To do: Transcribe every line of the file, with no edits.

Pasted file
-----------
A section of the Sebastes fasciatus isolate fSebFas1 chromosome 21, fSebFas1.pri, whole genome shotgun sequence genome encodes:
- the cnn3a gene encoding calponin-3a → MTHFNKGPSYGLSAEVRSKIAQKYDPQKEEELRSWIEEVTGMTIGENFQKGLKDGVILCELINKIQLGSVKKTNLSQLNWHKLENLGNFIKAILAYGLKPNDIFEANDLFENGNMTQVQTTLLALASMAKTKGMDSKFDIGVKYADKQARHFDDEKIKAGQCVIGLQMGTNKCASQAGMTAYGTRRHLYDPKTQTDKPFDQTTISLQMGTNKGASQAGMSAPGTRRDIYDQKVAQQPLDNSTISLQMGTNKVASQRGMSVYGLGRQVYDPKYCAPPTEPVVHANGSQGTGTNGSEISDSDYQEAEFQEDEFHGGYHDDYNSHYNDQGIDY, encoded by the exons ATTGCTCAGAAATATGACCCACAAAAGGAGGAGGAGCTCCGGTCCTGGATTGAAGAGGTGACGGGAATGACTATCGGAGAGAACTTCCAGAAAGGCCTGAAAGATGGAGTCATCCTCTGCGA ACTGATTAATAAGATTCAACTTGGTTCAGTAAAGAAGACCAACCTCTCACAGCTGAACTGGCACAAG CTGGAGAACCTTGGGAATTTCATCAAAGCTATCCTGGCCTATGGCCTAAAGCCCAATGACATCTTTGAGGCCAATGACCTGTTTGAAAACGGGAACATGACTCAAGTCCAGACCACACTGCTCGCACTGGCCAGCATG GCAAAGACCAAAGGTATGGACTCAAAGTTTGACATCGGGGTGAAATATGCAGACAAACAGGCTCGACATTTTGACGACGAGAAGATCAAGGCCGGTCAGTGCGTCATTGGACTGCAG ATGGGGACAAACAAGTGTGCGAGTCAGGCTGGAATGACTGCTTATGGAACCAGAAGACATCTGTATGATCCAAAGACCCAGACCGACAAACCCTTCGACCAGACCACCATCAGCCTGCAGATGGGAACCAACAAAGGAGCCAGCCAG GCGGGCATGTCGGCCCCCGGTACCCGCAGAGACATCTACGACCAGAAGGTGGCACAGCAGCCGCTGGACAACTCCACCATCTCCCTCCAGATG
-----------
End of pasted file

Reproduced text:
A section of the Sebastes fasciatus isolate fSebFas1 chromosome 21, fSebFas1.pri, whole genome shotgun sequence genome encodes:
- the cnn3a gene encoding calponin-3a → MTHFNKGPSYGLSAEVRSKIAQKYDPQKEEELRSWIEEVTGMTIGENFQKGLKDGVILCELINKIQLGSVKKTNLSQLNWHKLENLGNFIKAILAYGLKPNDIFEANDLFENGNMTQVQTTLLALASMAKTKGMDSKFDIGVKYADKQARHFDDEKIKAGQCVIGLQMGTNKCASQAGMTAYGTRRHLYDPKTQTDKPFDQTTISLQMGTNKGASQAGMSAPGTRRDIYDQKVAQQPLDNSTISLQMGTNKVASQRGMSVYGLGRQVYDPKYCAPPTEPVVHANGSQGTGTNGSEISDSDYQEAEFQEDEFHGGYHDDYNSHYNDQGIDY, encoded by the exons ATTGCTCAGAAATATGACCCACAAAAGGAGGAGGAGCTCCGGTCCTGGATTGAAGAGGTGACGGGAATGACTATCGGAGAGAACTTCCAGAAAGGCCTGAAAGATGGAGTCATCCTCTGCGA ACTGATTAATAAGATTCAACTTGGTTCAGTAAAGAAGACCAACCTCTCACAGCTGAACTGGCACAAG CTGGAGAACCTTGGGAATTTCATCAAAGCTATCCTGGCCTATGGCCTAAAGCCCAATGACATCTTTGAGGCCAATGACCTGTTTGAAAACGGGAACATGACTCAAGTCCAGACCACACTGCTCGCACTGGCCAGCATG GCAAAGACCAAAGGTATGGACTCAAAGTTTGACATCGGGGTGAAATATGCAGACAAACAGGCTCGACATTTTGACGACGAGAAGATCAAGGCCGGTCAGTGCGTCATTGGACTGCAG ATGGGGACAAACAAGTGTGCGAGTCAGGCTGGAATGACTGCTTATGGAACCAGAAGACATCTGTATGATCCAAAGACCCAGACCGACAAACCCTTCGACCAGACCACCATCAGCCTGCAGATGGGAACCAACAAAGGAGCCAGCCAG GCGGGCATGTCGGCCCCCGGTACCCGCAGAGACATCTACGACCAGAAGGTGGCACAGCAGCCGCTGGACAACTCCACCATCTCCCTCCAGATG